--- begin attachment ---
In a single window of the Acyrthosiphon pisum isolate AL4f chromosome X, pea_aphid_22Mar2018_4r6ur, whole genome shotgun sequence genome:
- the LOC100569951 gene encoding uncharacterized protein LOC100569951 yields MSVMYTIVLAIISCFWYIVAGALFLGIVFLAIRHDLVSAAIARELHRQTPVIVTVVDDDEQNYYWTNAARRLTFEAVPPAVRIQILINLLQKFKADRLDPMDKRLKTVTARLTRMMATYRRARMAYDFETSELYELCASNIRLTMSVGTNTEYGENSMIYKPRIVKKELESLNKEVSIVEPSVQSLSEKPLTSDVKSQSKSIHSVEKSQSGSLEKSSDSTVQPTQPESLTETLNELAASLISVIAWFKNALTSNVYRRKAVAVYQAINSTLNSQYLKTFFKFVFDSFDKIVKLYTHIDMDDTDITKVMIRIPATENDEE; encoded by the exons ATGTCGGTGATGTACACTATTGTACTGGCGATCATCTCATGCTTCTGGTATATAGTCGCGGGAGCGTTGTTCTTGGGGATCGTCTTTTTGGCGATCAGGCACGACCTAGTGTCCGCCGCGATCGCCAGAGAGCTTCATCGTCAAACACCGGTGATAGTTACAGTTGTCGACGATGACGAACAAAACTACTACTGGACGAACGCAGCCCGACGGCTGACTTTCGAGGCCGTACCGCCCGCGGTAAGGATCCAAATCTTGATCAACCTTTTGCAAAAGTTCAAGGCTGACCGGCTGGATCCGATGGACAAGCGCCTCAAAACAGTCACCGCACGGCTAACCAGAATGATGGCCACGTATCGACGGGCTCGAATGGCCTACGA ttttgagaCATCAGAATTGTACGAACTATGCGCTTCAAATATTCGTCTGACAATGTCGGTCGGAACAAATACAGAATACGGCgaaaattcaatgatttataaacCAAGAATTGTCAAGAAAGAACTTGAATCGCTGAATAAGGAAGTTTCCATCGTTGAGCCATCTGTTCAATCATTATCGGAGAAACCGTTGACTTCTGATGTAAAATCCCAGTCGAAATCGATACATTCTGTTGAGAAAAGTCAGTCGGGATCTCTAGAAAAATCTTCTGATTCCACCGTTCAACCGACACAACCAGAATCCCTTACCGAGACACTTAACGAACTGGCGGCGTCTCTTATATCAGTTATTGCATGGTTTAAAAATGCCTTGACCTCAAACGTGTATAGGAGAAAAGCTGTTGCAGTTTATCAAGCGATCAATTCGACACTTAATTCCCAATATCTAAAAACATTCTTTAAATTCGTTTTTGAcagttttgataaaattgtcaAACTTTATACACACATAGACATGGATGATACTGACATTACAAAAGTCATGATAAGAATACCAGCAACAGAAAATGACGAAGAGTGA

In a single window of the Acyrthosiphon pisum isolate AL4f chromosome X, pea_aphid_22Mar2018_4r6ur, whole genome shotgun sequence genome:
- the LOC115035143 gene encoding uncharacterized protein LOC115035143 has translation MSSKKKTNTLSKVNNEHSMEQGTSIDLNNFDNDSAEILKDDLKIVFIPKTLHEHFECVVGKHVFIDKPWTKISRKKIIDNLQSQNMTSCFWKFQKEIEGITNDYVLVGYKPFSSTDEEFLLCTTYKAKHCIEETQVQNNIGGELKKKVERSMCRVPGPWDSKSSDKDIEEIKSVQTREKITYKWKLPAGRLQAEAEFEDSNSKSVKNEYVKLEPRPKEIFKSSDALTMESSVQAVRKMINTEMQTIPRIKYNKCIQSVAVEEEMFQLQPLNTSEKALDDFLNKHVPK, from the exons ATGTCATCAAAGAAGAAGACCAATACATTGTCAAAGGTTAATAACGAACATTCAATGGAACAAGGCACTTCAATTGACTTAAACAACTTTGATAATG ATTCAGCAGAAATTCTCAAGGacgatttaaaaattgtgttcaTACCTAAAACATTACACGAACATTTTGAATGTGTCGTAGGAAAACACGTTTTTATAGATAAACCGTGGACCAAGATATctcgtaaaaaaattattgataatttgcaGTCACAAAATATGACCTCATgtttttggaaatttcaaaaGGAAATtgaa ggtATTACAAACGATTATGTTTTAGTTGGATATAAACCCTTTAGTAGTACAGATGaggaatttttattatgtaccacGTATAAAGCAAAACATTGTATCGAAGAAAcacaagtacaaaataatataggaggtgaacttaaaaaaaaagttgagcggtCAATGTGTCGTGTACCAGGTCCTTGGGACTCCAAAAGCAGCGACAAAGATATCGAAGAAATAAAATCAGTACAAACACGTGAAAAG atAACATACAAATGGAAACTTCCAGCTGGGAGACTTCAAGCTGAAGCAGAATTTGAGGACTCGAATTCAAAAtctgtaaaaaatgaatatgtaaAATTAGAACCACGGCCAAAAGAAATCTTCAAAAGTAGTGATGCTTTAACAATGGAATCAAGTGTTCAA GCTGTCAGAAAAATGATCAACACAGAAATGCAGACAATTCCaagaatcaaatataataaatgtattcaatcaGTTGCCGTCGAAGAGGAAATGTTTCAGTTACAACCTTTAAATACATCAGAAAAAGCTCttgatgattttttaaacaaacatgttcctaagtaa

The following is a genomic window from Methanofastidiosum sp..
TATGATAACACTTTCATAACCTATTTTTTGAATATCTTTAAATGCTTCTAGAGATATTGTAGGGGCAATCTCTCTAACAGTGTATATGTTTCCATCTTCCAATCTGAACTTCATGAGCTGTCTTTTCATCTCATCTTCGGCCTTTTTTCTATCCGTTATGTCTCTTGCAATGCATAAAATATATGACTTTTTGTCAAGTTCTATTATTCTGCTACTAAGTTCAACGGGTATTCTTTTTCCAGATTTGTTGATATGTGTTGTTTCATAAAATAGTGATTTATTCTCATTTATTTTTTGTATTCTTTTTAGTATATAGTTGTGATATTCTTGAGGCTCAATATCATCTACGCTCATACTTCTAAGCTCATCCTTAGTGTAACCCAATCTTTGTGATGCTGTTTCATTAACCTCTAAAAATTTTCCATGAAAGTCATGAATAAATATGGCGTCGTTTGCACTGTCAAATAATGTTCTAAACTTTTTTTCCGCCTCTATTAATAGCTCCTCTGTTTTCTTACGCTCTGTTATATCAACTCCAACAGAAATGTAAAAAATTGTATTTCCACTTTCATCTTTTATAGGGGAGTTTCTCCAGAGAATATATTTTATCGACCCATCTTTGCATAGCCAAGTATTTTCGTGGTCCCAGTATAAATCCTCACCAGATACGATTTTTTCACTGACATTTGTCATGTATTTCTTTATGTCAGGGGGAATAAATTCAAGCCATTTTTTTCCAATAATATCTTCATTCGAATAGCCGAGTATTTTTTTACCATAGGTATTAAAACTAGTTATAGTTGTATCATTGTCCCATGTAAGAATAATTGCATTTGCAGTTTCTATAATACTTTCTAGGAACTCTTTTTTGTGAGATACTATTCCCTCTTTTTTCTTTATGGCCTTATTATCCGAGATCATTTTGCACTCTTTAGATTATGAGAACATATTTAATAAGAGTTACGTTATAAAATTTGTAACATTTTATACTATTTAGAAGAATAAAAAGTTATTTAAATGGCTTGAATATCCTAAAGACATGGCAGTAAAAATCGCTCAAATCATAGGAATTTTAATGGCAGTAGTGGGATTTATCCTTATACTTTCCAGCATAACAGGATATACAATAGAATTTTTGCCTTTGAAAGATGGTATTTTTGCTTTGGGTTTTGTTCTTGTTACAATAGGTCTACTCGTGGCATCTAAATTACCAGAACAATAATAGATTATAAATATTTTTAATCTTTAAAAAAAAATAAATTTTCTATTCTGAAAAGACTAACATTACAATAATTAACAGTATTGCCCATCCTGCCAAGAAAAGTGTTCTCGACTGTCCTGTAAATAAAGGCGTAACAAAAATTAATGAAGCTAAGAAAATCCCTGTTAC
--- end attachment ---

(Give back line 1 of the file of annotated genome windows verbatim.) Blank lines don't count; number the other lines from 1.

In a single window of the Acyrthosiphon pisum isolate AL4f chromosome X, pea_aphid_22Mar2018_4r6ur, whole genome shotgun sequence genome: